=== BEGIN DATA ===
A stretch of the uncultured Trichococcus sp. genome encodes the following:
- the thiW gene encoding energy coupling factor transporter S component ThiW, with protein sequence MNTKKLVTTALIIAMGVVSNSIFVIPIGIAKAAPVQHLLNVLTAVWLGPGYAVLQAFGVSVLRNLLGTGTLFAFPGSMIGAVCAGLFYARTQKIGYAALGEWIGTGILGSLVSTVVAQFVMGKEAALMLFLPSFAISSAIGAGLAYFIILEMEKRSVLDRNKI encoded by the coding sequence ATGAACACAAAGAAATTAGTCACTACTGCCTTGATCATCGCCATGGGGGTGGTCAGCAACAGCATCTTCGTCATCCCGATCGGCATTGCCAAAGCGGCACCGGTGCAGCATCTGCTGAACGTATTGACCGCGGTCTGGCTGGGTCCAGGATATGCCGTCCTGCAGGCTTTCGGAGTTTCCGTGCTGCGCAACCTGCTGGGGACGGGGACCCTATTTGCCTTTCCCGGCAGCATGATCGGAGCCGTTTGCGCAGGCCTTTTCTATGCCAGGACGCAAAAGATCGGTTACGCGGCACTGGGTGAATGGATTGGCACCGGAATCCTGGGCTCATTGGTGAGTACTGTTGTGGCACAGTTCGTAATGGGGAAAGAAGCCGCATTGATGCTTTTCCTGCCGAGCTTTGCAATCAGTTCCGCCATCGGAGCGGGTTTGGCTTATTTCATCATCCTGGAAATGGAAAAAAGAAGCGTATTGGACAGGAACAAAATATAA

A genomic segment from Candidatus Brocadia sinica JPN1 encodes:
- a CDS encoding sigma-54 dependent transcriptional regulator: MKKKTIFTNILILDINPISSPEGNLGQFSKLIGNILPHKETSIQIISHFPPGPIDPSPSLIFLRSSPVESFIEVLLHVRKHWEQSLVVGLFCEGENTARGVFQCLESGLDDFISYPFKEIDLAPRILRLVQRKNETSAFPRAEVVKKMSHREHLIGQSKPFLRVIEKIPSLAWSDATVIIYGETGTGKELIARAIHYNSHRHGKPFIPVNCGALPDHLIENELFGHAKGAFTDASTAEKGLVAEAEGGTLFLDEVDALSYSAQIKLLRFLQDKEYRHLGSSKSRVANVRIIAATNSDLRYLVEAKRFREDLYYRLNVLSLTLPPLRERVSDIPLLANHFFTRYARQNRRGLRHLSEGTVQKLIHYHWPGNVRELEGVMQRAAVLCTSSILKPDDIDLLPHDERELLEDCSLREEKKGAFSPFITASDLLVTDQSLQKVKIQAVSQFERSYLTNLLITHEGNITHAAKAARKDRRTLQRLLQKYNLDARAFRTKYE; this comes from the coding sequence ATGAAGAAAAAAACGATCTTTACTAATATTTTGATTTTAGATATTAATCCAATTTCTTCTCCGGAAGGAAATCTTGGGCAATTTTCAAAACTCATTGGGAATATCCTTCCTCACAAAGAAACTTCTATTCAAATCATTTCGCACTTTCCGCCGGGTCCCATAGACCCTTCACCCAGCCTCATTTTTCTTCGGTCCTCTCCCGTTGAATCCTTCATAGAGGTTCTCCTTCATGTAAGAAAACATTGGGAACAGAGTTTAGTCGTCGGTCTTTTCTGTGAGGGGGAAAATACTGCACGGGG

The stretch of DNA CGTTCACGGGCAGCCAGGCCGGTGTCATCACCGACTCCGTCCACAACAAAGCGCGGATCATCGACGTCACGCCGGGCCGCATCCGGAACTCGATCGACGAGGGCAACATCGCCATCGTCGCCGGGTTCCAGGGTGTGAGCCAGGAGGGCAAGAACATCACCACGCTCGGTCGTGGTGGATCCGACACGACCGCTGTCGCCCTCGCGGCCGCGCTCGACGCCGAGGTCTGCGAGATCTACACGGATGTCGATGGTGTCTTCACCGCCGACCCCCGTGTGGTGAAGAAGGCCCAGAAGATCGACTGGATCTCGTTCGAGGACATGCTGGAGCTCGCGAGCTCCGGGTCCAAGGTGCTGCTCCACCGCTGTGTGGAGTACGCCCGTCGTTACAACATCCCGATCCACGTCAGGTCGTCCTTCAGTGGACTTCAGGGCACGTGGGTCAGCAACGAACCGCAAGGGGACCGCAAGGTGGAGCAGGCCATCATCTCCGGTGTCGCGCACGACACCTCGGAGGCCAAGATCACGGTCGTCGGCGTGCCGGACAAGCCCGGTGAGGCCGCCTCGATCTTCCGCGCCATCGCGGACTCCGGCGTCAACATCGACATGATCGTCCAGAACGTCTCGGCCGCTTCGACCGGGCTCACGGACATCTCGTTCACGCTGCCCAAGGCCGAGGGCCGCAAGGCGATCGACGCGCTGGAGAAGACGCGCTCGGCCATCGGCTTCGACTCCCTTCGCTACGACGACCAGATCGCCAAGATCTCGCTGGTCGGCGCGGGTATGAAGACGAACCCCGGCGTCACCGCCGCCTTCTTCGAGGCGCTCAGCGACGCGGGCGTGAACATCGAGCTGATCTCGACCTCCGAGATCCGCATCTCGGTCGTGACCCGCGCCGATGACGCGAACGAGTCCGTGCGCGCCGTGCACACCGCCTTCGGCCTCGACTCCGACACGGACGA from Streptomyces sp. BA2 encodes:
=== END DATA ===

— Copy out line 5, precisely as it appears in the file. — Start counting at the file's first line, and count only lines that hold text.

The stretch of DNA CGTTCACGGGCAGCCAGGCCGGTGTCATCACCGACTCCGTCCACAACAAAGCGCGGATCATCGACGTCACGCCGGGCCGCATCCGGAACTCGATCGACGAGGGCAACATCGCCATCGTCGCCGGGTTCCAGGGTGTGAGCCAGGAGGGCAAGAACATCACCACGCTCGGTCGTGGTGGATCCGACACGACCGCTGTCGCCCTCGCGGCCGCGCTCGACGCCGAGGTCTGCGAGATCTACACGGATGTCGATGGTGTCTTCACCGCCGACCCCCGTGTGGTGAAGAAGGCCCAGAAGATCGACTGGATCTCGTTCGAGGACATGCTGGAGCTCGCGAGCTCCGGGTCCAAGGTGCTGCTCCACCGCTGTGTGGAGTACGCCCGTCGTTACAACATCCCGATCCACGTCAGGTCGTCCTTCAGTGGACTTCAGGGCACGTGGGTCAGCAACGAACCGCAAGGGGACCGCAAGGTGGAGCAGGCCATCATCTCCGGTGTCGCGCACGACACCTCGGAGGCCAAGATCACGGTCGTCGGCGTGCCGGACAAGCCCGGTGAGGCCGCCTCGATCTTCCGCGCCATCGCGGACTCCGGCGTCAACATCGACATGATCGTCCAGAACGTCTCGGCCGCTTCGACCGGGCTCACGGACATCTCGTTCACGCTGCCCAAGGCCGAGGGCCGCAAGGCGATCGACGCGCTGGAGAAGACGCGCTCGGCCATCGGCTTCGACTCCCTTCGCTACGACGACCAGATCGCCAAGATCTCGCTGGTCGGCGCGGGTATGAAGACGAACCCCGGCGTCACCGCCGCCTTCTTCGAGGCGCTCAGCGACGCGGGCGTGAACATCGAGCTGATCTCGACCTCCGAGATCCGCATCTCGGTCGTGACCCGCGCCGATGACGCGAACGAGTCCGTGCGCGCCGTGCACACCGCCTTCGGCCTCGACTCCGACACGGACGA from Streptomyces sp. BA2 encodes: